NORMAN — Carol Stoops went back to her hometown of Cresco, Iowa, recently to visit family.
During her stay in the tiny town less than 10 minutes south of the Minnesota state line, she made time to visit the house she grew up in. The house where she had birthday parties and sleepovers and holidays. The house where her parents lived for 56 years.
Stoops got a little weepy standing there in the front yard.
They were happy tears, not just for her good fortune but for that of her three children.
“Boy, our kids are lucky to have an upbringing like I did, to be in the same place the whole way through high school,” she said. “My memories aren’t all over the country. They’re in my little town.
“Our kids’ will be here.”
Here in Norman.
On the day that Oklahomans ring in the start of the college football season, Stoops’ husband, Bob, will begin his 16th season as Oklahoma’s football coach. He will also coach his 200th game for the Sooners.
It’s a significant milestone. Only three other active major-college football coaches — Virginia Tech’s Frank Beamer, Troy’s Larry Blakeney and Kansas State’s Bill Snyder — have coached more games at one school. And if Stoops stays through 2020 and the end of his current contract, he’ll approach the 300-game plateau only reached by six coaches, legends like Joe Paterno, Bobby Bowden and Tom Osborne.
In a nomadic profession, Stoops’ stability is a rarity.
“I agree with you — it isn’t easy in today’s world,” Stoops said earlier this week when I asked about it. “A lot of people want change because they always feel the grass is greener on the other side.”
Schools often feel that way.
So do coaches.
But Stoops has stayed, even as attractive and wealthy suitors have come calling, and OU decision makers have never wavered in their support of him.
“I consider myself fortunate, lucky, blessed to be at a place like this for so long,” Stoops said. “My family has been raised in one place, which doesn’t happen much in my profession.”
That is likely something that few outside of the coaching profession think about. It’s rarely considered. It’s underrated.
Unless you’re part of a coaching family.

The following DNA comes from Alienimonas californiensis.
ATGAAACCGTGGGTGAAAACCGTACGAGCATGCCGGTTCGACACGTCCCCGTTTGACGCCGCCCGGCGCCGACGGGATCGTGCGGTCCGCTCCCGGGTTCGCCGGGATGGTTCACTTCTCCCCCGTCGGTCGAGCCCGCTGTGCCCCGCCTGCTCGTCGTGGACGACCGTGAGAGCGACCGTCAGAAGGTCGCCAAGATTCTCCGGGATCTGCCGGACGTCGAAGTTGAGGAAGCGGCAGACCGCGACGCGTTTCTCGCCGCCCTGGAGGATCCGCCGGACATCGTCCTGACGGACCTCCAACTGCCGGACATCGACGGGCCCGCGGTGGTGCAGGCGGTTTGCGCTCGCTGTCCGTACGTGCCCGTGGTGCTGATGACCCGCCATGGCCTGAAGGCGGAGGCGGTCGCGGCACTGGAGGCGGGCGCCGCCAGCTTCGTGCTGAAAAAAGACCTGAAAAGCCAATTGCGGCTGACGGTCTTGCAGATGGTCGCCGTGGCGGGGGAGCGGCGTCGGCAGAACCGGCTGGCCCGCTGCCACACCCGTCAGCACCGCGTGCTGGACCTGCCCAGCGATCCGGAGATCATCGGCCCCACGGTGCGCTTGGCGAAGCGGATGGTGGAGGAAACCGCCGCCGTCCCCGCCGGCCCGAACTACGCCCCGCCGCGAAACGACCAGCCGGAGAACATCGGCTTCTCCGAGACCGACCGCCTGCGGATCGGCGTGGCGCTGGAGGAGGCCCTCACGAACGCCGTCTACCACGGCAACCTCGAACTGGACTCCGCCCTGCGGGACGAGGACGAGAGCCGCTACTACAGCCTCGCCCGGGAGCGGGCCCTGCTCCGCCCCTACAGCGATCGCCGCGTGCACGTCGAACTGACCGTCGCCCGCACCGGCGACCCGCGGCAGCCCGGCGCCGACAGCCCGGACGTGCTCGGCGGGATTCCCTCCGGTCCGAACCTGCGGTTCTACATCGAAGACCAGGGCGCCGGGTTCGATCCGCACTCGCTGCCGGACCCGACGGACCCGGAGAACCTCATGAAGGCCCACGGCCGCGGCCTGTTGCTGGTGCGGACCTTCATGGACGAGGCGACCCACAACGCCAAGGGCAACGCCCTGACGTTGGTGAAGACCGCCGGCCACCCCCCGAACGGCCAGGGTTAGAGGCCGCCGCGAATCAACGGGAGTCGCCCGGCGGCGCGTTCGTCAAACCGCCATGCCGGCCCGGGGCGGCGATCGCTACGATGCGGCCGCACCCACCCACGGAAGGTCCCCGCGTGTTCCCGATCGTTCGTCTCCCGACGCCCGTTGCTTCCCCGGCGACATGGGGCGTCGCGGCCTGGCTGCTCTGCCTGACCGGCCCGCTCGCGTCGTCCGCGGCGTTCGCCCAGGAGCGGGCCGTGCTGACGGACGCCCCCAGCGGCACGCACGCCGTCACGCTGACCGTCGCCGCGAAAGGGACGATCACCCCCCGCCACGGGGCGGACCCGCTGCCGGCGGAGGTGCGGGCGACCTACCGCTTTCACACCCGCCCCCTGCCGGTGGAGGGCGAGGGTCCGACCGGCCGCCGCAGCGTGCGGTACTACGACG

Carol Stoops remembers when Bob got hired at Kansas State. It was their third stop in three years, having gone from a volunteer position at Iowa to an assistant spot at Kent State for a year before landing in Manhattan.
Carol, then a math teacher, knew they were living the percentages — coaches on average stayed in one place less than three years — so she didn’t see much reason to spend a bunch of money at the house. She didn’t put up drapes, much less decorate.
Then another coach’s wife stopped by.
“You need to plant yourself wherever you go,” she told Carol. “You put up drapes. You make a home a home as if you’re going to be there forever.”
Her thinking was forever changed. Everywhere that Bob has been since, Carol has thought of it as their forever home.
Still, it’s a little crazy in the coaching profession that they have managed to call one place home for 15-plus years. When they arrived in Norman, daughter Mackie was a toddler and twins Drake and Isaac were still in utero. Now, Mackie is a high school senior and the boys are just starting high school.
“We just take life as it comes,” she said. “We always have. We’ve never looked for the next job or the next place. If you live like that in our world, you can just never be happy anywhere because you’re always looking for the next.
“But looking back now ... it’s amazing that it happened this way. I just consider us all incredibly fortunate.”
There are lots of other folks who feel the same about the Stoops clan having stayed in Norman all these years, too.
Jenni Carlson: Jenni can be reached at 475-4125. Like her at facebook.com/JenniCarlsonOK, follow her at twitter.com/jennicarlson_ok or view her personality page at newsok.com/jennicarlson.